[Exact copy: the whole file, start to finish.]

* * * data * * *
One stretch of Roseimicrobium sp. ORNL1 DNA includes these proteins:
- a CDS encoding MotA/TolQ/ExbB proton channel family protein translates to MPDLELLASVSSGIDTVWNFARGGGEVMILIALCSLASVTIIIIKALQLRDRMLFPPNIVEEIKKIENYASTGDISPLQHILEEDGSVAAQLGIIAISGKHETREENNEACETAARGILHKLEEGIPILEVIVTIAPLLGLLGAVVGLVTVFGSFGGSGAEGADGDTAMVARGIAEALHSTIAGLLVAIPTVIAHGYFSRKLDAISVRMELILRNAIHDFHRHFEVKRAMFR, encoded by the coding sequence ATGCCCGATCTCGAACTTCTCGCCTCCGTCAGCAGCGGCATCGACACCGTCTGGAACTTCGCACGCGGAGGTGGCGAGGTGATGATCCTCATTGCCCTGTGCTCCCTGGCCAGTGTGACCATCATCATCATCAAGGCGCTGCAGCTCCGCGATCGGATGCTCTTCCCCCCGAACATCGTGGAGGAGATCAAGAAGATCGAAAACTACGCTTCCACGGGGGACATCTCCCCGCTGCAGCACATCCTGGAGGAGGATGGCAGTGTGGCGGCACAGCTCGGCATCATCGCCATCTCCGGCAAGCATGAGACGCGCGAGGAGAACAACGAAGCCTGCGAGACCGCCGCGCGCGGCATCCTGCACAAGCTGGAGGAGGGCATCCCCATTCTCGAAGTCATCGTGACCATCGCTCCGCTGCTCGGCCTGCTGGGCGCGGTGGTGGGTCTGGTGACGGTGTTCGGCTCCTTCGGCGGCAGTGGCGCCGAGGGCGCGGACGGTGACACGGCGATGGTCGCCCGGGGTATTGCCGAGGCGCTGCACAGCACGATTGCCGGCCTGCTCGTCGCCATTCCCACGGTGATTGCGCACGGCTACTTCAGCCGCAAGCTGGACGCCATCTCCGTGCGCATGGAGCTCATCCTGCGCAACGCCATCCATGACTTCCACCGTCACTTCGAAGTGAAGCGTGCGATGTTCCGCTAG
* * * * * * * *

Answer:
One stretch of Roseimicrobium sp. ORNL1 DNA includes these proteins:
- a CDS encoding MotA/TolQ/ExbB proton channel family protein translates to MPDLELLASVSSGIDTVWNFARGGGEVMILIALCSLASVTIIIIKALQLRDRMLFPPNIVEEIKKIENYASTGDISPLQHILEEDGSVAAQLGIIAISGKHETREENNEACETAARGILHKLEEGIPILEVIVTIAPLLGLLGAVVGLVTVFGSFGGSGAEGADGDTAMVARGIAEALHSTIAGLLVAIPTVIAHGYFSRKLDAISVRMELILRNAIHDFHRHFEVKRAMFR, encoded by the coding sequence ATGCCCGATCTCGAACTTCTCGCCTCCGTCAGCAGCGGCATCGACACCGTCTGGAACTTCGCACGCGGAGGTGGCGAGGTGATGATCCTCATTGCCCTGTGCTCCCTGGCCAGTGTGACCATCATCATCATCAAGGCGCTGCAGCTCCGCGATCGGATGCTCTTCCCCCCGAACATCGTGGAGGAGATCAAGAAGATCGAAAACTACGCTTCCACGGGGGACATCTCCCCGCTGCAGCACATCCTGGAGGAGGATGGCAGTGTGGCGGCACAGCTCGGCATCATCGCCATCTCCGGCAAGCATGAGACGCGCGAGGAGAACAACGAAGCCTGCGAGACCGCCGCGCGCGGCATCCTGCACAAGCTGGAGGAGGGCATCCCCATTCTCGAAGTCATCGTGACCATCGCTCCGCTGCTCGGCCTGCTGGGCGCGGTGGTGGGTCTGGTGACGGTGTTCGGCTCCTTCGGCGGCAGTGGCGCCGAGGGCGCGGACGGTGACACGGCGATGGTCGCCCGGGGTATTGCCGAGGCGCTGCACAGCACGATTGCCGGCCTGCTCGTCGCCATTCCCACGGTGATTGCGCACGGCTACTTCAGCCGCAAGCTGGACGCCATCTCCGTGCGCATGGAGCTCATCCTGCGCAACGCCATCCATGACTTCCACCGTCACTTCGAAGTGAAGCGTGCGATGTTCCGCTAG